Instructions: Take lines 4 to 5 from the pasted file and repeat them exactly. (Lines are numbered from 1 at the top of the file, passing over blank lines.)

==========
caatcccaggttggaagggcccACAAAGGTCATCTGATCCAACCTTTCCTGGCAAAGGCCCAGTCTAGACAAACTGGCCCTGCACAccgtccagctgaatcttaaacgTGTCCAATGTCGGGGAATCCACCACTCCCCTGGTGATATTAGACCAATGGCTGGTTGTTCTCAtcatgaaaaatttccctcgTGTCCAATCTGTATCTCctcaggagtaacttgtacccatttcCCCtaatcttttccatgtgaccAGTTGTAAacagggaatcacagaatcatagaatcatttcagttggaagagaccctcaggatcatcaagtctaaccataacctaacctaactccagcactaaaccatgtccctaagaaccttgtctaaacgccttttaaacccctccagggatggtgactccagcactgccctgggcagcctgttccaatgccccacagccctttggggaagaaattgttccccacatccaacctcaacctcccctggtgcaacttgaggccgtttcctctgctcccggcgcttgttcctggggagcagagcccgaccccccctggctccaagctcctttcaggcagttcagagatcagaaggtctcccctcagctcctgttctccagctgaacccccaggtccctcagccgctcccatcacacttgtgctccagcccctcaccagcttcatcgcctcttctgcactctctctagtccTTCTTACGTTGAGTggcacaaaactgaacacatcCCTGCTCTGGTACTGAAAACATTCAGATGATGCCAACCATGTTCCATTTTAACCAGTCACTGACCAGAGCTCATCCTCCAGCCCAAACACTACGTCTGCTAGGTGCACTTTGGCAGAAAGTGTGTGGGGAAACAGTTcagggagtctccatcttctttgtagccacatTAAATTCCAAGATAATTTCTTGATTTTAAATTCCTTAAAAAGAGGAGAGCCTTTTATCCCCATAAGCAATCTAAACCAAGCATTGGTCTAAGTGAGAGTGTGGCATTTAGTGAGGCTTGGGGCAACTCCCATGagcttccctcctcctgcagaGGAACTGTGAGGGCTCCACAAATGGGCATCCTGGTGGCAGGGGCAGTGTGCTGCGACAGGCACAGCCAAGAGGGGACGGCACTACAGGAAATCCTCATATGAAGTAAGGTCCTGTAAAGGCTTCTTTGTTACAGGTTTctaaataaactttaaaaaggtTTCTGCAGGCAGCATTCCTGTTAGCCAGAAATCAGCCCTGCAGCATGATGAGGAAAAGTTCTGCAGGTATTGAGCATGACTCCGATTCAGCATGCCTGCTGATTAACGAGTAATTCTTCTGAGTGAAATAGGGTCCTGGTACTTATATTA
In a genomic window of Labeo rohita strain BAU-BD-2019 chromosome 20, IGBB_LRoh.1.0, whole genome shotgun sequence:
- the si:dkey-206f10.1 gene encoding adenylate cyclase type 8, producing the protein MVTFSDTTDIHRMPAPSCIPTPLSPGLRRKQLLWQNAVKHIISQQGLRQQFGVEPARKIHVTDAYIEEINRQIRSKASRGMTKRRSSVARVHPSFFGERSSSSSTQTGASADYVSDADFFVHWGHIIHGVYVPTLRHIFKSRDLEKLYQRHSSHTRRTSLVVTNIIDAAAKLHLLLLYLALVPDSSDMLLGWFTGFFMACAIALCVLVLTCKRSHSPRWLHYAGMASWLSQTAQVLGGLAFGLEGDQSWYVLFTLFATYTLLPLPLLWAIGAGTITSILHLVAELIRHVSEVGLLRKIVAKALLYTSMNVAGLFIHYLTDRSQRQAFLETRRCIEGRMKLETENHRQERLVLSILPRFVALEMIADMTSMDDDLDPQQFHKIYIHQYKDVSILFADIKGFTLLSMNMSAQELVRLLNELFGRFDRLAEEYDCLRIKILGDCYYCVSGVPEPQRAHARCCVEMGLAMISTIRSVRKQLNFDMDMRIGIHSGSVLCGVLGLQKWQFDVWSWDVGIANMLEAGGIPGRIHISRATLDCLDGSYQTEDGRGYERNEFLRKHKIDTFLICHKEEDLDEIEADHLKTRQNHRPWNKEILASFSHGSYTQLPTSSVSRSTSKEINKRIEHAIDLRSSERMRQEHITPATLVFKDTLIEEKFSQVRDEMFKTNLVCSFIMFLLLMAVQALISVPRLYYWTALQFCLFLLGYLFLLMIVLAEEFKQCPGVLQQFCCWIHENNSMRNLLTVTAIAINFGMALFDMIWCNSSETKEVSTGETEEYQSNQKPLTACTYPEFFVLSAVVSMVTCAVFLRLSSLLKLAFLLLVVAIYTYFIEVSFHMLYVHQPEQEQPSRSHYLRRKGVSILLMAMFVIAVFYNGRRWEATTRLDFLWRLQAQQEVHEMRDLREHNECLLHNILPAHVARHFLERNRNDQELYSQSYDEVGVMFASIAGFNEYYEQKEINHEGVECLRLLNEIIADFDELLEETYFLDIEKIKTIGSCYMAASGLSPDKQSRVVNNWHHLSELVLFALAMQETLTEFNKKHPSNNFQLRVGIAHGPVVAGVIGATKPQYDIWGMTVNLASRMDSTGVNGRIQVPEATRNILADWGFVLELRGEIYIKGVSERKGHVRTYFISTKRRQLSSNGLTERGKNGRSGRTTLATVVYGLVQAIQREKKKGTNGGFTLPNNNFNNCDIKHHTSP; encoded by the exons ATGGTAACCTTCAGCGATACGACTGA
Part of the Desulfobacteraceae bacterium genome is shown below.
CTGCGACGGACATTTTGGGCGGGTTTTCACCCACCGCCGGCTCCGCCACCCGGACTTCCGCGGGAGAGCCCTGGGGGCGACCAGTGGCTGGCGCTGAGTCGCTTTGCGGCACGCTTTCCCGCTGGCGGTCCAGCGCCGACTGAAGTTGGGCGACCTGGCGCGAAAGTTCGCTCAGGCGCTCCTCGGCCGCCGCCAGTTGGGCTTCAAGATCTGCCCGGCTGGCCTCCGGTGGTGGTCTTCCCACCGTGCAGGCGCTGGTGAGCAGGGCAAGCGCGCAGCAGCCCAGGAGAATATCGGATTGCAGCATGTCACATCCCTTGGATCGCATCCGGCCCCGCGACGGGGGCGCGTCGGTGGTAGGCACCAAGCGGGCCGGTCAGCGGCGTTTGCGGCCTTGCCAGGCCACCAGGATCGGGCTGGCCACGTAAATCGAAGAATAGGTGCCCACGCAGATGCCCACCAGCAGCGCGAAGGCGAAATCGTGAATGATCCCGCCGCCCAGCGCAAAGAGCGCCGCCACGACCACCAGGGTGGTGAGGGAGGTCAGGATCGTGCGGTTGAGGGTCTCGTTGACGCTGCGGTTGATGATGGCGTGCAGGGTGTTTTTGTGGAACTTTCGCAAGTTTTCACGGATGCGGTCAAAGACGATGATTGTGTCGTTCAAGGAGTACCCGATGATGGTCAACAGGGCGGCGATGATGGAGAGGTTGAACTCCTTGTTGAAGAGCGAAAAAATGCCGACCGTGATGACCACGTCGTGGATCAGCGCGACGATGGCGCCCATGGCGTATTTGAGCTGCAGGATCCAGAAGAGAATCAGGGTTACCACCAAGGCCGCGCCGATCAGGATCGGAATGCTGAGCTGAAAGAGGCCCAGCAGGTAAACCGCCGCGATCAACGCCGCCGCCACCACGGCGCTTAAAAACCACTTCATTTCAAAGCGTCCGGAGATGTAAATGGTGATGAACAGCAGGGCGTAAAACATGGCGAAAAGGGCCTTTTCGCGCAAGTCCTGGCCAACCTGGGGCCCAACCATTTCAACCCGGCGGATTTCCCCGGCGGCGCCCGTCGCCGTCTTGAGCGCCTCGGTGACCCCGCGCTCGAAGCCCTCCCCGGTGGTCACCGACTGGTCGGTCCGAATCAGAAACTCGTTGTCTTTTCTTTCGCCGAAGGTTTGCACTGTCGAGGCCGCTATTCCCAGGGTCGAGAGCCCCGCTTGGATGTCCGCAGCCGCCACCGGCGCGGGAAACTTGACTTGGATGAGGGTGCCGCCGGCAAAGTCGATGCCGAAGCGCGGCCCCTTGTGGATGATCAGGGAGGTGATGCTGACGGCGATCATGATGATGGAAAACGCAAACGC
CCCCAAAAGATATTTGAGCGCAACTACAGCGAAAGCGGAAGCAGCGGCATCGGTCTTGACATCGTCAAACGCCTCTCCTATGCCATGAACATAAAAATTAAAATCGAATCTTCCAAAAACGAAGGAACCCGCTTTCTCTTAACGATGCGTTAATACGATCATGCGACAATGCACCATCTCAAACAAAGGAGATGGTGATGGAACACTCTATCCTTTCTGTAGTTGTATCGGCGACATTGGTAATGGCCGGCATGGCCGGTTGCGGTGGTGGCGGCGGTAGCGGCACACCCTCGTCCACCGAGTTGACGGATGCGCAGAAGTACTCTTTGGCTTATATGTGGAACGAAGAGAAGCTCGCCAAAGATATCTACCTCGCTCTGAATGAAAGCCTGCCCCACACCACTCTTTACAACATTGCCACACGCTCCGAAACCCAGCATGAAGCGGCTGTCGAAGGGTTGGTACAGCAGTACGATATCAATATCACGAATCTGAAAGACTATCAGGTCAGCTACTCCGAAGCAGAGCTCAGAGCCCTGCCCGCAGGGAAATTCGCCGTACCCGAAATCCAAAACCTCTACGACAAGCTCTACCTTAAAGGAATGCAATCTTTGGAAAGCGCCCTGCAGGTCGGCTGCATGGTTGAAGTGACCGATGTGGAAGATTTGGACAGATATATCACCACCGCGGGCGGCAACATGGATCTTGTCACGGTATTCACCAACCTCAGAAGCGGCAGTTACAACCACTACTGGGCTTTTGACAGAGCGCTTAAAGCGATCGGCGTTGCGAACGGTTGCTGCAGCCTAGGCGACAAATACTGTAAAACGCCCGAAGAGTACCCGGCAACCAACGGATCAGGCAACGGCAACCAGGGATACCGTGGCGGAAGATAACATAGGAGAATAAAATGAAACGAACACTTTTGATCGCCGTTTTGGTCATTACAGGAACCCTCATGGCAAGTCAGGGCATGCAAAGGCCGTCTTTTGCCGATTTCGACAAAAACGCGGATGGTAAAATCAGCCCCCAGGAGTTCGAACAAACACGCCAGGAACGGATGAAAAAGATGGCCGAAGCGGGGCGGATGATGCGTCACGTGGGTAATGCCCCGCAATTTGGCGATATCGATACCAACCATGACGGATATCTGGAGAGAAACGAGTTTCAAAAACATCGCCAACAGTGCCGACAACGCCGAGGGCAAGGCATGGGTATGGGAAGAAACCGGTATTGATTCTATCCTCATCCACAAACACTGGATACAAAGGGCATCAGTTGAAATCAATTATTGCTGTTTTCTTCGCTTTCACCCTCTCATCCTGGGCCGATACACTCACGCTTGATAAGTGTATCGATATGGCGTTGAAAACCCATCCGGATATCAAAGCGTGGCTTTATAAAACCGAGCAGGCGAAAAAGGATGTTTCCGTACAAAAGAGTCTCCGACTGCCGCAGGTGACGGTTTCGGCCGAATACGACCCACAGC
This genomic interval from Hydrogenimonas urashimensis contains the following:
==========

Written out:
Part of the Desulfobacteraceae bacterium genome is shown below.
CTGCGACGGACATTTTGGGCGGGTTTTCACCCACCGCCGGCTCCGCCACCCGGACTTCCGCGGGAGAGCCCTGGGGGCGACCAGTGGCTGGCGCTGAGTCGCTTTGCGGCACGCTTTCCCGCTGGCGGTCCAGCGCCGACTGAAGTTGGGCGACCTGGCGCGAAAGTTCGCTCAGGCGCTCCTCGGCCGCCGCCAGTTGGGCTTCAAGATCTGCCCGGCTGGCCTCCGGTGGTGGTCTTCCCACCGTGCAGGCGCTGGTGAGCAGGGCAAGCGCGCAGCAGCCCAGGAGAATATCGGATTGCAGCATGTCACATCCCTTGGATCGCATCCGGCCCCGCGACGGGGGCGCGTCGGTGGTAGGCACCAAGCGGGCCGGTCAGCGGCGTTTGCGGCCTTGCCAGGCCACCAGGATCGGGCTGGCCACGTAAATCGAAGAATAGGTGCCCACGCAGATGCCCACCAGCAGCGCGAAGGCGAAATCGTGAATGATCCCGCCGCCCAGCGCAAAGAGCGCCGCCACGACCACCAGGGTGGTGAGGGAGGTCAGGATCGTGCGGTTGAGGGTCTCGTTGACGCTGCGGTTGATGATGGCGTGCAGGGTGTTTTTGTGGAACTTTCGCAAGTTTTCACGGATGCGGTCAAAGACGATGATTGTGTCGTTCAAGGAGTACCCGATGATGGTCAACAGGGCGGCGATGATGGAGAGGTTGAACTCCTTGTTGAAGAGCGAAAAAATGCCGACCGTGATGACCACGTCGTGGATCAGCGCGACGATGGCGCCCATGGCGTATTTGAGCTGCAGGATCCAGAAGAGAATCAGGGTTACCACCAAGGCCGCGCCGATCAGGATCGGAATGCTGAGCTGAAAGAGGCCCAGCAGGTAAACCGCCGCGATCAACGCCGCCGCCACCACGGCGCTTAAAAACCACTTCATTTCAAAGCGTCCGGAGATGTAAATGGTGATGAACAGCAGGGCGTAAAACATGGCGAAAAGGGCCTTTTCGCGCAAGTCCTGGCCAACCTGGGGCCCAACCATTTCAACCCGGCGGATTTCCCCGGCGGCGCCCGTCGCCGTCTTGAGCGCCTCGGTGACCCCGCGCTCGAAGCCCTCCCCGGTGGTCACCGACTGGTCGGTCCGAATCAGAAACTCGTTGTCTTTTCTTTCGCCGAAGGTTTGCACTGTCGAGGCCGCTATTCCCAGGGTCGAGAGCCCCGCTTGGATGTCCGCAGCCGCCACCGGCGCGGGAAACTTGACTTGGATGAGGGTGCCGCCGGCAAAGTCGATGCCGAAGCGCGGCCCCTTGTGGATGATCAGGGAGGTGATGCTGACGGCGATCATGATGATGGAAAACGCAAACGC